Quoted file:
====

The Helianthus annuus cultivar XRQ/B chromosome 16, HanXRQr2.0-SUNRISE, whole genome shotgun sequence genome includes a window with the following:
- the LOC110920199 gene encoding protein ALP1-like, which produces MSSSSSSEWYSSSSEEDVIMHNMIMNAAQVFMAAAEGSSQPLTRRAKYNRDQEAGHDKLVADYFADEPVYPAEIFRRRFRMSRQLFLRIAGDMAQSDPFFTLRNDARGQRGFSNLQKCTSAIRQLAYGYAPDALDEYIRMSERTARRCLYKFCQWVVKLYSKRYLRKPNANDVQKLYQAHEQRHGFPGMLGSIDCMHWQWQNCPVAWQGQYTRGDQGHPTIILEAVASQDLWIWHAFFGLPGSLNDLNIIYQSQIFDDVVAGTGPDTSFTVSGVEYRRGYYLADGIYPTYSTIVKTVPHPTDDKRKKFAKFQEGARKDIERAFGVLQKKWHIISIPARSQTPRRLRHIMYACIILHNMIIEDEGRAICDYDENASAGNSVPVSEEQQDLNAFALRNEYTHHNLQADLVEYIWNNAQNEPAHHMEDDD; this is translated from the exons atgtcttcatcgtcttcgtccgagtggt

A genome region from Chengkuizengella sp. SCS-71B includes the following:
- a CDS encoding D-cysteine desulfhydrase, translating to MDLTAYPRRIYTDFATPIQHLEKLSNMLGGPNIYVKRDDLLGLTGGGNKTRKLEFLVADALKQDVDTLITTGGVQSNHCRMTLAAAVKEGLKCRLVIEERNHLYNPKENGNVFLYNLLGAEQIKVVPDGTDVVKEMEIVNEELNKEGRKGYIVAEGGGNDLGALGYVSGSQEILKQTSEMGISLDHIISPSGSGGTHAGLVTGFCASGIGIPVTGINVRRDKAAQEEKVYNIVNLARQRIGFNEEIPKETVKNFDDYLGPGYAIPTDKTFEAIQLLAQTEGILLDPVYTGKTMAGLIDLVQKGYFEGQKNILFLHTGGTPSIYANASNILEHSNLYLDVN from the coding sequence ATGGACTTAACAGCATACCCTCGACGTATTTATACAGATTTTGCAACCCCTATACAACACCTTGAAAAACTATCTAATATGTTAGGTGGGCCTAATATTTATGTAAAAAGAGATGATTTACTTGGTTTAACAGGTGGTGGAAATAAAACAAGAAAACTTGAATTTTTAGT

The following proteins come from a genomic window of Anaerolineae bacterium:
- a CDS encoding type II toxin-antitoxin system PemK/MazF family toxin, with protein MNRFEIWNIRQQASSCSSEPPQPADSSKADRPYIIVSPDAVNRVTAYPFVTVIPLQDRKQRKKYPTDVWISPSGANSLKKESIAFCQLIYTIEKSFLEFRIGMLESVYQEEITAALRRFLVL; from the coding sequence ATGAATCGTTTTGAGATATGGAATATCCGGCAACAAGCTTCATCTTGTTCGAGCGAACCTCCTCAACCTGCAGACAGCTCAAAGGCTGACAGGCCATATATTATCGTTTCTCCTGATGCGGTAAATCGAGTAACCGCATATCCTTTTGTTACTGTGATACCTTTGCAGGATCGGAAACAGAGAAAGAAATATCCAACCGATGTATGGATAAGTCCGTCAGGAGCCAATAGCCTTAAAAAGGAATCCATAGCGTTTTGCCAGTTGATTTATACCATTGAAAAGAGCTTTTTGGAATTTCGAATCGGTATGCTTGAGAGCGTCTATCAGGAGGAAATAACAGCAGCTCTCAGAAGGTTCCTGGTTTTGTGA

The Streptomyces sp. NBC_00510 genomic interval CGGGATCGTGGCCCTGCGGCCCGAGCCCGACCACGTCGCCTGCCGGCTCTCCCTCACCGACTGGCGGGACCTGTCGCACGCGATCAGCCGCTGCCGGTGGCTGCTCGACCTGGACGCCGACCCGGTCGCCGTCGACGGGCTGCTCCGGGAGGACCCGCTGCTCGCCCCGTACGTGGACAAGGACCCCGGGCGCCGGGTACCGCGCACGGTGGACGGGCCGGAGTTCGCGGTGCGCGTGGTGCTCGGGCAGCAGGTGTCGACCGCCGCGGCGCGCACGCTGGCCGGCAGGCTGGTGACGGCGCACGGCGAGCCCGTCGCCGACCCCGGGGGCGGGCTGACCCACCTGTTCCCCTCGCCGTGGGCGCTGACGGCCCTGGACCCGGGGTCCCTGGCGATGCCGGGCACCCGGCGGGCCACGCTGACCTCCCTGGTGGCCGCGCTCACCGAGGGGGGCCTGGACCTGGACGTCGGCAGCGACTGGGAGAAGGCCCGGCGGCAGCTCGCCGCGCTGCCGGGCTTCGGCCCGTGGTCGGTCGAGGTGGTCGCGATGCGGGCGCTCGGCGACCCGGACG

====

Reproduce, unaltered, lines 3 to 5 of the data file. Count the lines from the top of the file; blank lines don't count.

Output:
A genome region from Chengkuizengella sp. SCS-71B includes the following:
- a CDS encoding D-cysteine desulfhydrase, translating to MDLTAYPRRIYTDFATPIQHLEKLSNMLGGPNIYVKRDDLLGLTGGGNKTRKLEFLVADALKQDVDTLITTGGVQSNHCRMTLAAAVKEGLKCRLVIEERNHLYNPKENGNVFLYNLLGAEQIKVVPDGTDVVKEMEIVNEELNKEGRKGYIVAEGGGNDLGALGYVSGSQEILKQTSEMGISLDHIISPSGSGGTHAGLVTGFCASGIGIPVTGINVRRDKAAQEEKVYNIVNLARQRIGFNEEIPKETVKNFDDYLGPGYAIPTDKTFEAIQLLAQTEGILLDPVYTGKTMAGLIDLVQKGYFEGQKNILFLHTGGTPSIYANASNILEHSNLYLDVN from the coding sequence ATGGACTTAACAGCATACCCTCGACGTATTTATACAGATTTTGCAACCCCTATACAACACCTTGAAAAACTATCTAATATGTTAGGTGGGCCTAATATTTATGTAAAAAGAGATGATTTACTTGGTTTAACAGGTGGTGGAAATAAAACAAGAAAACTTGAATTTTTAGT

The following proteins come from a genomic window of Anaerolineae bacterium: